The medical billing and coding field, which the U.S. Bureau of Labor Statistics lists as one of the fastest growing occupations, needs you. Expanding healthcare options and expanding medical centers has led to an expanding need for medical billing and coding professionals. But they cannot find adequately trained personnel to fill these positions.
That’s where you come in.
In as little as 9 months, you can start your new career in this field. All you need is a medical billing and coding certificate.
What is Medical Billing and Coding?
Medical billers assign codes to medical procedures, illnesses, and injuries. Doctors, hospitals, insurance companies, and even government bodies use the codes, which are consistent across the medical industry, for billing and data collection purposes. These codes are even used by national health agencies to calculate the rate, and cost, of particular illnesses.
How Do I Start?
To become a medical coder, you will need formal training in the field. Medical coders deal with intricate medical and accounting information, and they do so using a special coding system. This requires intensive pre-employment training. The quickest way for you to enter this field is to earn a medical billing and coding certificate.
How Do I Get this Certificate?
Career and community colleges offer medical billing and coding certificate degrees. These programs can be completed in 9 months to 1 year. These programs can be completed so quickly because all of the courses focus on the job of medical coding and billing. There are few, or no, liberal arts requirements in medical billing and coding certificate programs.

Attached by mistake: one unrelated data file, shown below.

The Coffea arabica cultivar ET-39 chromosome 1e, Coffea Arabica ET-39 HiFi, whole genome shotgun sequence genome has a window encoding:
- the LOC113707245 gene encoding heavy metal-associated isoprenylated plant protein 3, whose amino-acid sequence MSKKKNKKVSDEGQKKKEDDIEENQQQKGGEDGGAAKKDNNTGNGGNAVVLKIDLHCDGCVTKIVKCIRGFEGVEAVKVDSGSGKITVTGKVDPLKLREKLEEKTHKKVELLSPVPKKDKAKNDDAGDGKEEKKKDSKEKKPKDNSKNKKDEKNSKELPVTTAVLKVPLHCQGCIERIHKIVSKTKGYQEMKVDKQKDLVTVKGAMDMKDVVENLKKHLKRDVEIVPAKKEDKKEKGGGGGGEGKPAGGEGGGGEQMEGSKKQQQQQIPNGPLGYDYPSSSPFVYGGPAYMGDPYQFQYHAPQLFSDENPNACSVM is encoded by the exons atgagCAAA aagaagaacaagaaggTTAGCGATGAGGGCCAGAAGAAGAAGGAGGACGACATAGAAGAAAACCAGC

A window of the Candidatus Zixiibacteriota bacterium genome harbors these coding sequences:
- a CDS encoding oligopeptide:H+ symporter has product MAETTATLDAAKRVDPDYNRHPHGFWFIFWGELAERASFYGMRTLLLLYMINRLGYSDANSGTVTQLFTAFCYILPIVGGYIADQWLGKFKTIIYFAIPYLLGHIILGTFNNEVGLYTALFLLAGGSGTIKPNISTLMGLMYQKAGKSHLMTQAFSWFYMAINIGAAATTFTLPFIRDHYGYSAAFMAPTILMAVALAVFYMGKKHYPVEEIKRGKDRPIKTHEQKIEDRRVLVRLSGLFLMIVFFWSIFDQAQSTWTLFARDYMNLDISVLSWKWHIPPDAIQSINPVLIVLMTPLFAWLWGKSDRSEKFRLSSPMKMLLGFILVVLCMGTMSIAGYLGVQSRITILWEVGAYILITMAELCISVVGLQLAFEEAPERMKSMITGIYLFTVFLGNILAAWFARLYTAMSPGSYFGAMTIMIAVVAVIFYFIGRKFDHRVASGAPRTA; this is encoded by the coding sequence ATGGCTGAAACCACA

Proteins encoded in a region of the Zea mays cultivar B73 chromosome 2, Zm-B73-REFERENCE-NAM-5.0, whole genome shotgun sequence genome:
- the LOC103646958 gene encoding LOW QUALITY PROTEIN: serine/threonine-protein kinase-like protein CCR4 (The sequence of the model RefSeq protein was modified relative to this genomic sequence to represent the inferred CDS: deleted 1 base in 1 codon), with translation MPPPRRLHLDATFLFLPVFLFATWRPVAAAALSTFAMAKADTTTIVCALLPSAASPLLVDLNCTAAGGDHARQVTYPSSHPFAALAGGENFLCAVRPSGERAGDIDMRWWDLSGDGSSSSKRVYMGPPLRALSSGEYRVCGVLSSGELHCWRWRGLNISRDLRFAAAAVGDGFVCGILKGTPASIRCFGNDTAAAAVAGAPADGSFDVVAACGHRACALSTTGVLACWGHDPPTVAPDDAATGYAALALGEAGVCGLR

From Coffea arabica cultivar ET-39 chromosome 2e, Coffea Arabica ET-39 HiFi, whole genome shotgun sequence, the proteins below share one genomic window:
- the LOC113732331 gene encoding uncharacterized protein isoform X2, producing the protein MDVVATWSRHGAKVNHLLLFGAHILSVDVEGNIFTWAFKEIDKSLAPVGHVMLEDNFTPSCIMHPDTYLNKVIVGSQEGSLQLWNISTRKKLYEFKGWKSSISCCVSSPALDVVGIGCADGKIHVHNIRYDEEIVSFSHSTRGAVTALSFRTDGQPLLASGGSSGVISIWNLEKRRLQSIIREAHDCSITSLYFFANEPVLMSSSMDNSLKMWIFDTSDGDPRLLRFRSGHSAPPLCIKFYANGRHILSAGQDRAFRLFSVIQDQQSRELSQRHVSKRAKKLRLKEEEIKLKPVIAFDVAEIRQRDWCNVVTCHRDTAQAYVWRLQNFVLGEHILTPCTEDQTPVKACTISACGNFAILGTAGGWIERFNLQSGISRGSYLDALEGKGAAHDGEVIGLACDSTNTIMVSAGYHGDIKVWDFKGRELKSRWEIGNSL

But before you enroll in any program, make sure that it is accredited by either the American Academy of Professional Coders or the American Health Information Management Association. If you want to become certified after graduation, your school must either be accredited by at least one of these two agencies or by one of these six regional accrediting agencies:
- Northwest Association of Schools and Colleges (NASC)
- Middle States Association of Colleges and Schools (MSA)
- North Central Association of Colleges and Schools (NASC)
- Western Association of Schools and Colleges (WASC)
- New England Association of Schools and Colleges (NEASC)
- Southern Association of Schools and Colleges (SACS)
What Courses Will I Take for the Program?
Your education will be a broad-based one. Medical coders need to know such varied topics as accounting, medical terminology, insurance claim procedures, medical illness, and office administration. Some of the courses that you will take, therefore, will likely include:
- Insurance claim procedures. Medical coders need to know the process of insurance claim submission.
- Physiology. To be a medical coder, you will need to know how the various organs of the body work. You will also need to know about common illnesses and diseases.
- Medical Terminology. In order to perform your job properly—or at all—you need to learn all the medical terminology that you will be likely to encounter in your job.
- Medical coding. Currently, there are three different coding methods that you’ll need to learn:
- Current Procedural Technology (CPT)
- International Classification of Diseases (ICD-9-CM)
- Healthcare Common Procedure Coding System (HCPCS)